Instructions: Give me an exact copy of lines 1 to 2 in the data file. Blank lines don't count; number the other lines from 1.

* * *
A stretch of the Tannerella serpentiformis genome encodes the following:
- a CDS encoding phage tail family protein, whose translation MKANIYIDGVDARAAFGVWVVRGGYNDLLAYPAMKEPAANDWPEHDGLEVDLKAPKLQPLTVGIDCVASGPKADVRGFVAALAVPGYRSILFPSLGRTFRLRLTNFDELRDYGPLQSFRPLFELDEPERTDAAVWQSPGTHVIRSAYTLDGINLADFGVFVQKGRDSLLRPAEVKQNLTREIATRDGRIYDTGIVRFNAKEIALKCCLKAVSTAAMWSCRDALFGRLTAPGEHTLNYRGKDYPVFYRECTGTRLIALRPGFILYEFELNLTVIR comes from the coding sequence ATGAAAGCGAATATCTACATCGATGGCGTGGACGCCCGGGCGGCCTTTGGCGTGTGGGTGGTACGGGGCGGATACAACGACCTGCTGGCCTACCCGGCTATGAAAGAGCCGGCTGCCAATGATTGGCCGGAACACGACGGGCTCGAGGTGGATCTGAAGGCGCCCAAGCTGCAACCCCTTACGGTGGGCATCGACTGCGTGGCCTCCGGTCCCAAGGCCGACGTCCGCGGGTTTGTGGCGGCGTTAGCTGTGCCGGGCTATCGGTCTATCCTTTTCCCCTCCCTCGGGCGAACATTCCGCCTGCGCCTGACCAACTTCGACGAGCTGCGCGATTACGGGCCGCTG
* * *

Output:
A stretch of the Tannerella serpentiformis genome encodes the following:
- a CDS encoding phage tail family protein, whose translation MKANIYIDGVDARAAFGVWVVRGGYNDLLAYPAMKEPAANDWPEHDGLEVDLKAPKLQPLTVGIDCVASGPKADVRGFVAALAVPGYRSILFPSLGRTFRLRLTNFDELRDYGPLQSFRPLFELDEPERTDAAVWQSPGTHVIRSAYTLDGINLADFGVFVQKGRDSLLRPAEVKQNLTREIATRDGRIYDTGIVRFNAKEIALKCCLKAVSTAAMWSCRDALFGRLTAPGEHTLNYRGKDYPVFYRECTGTRLIALRPGFILYEFELNLTVIR comes from the coding sequence ATGAAAGCGAATATCTACATCGATGGCGTGGACGCCCGGGCGGCCTTTGGCGTGTGGGTGGTACGGGGCGGATACAACGACCTGCTGGCCTACCCGGCTATGAAAGAGCCGGCTGCCAATGATTGGCCGGAACACGACGGGCTCGAGGTGGATCTGAAGGCGCCCAAGCTGCAACCCCTTACGGTGGGCATCGACTGCGTGGCCTCCGGTCCCAAGGCCGACGTCCGCGGGTTTGTGGCGGCGTTAGCTGTGCCGGGCTATCGGTCTATCCTTTTCCCCTCCCTCGGGCGAACATTCCGCCTGCGCCTGACCAACTTCGACGAGCTGCGCGATTACGGGCCGCTG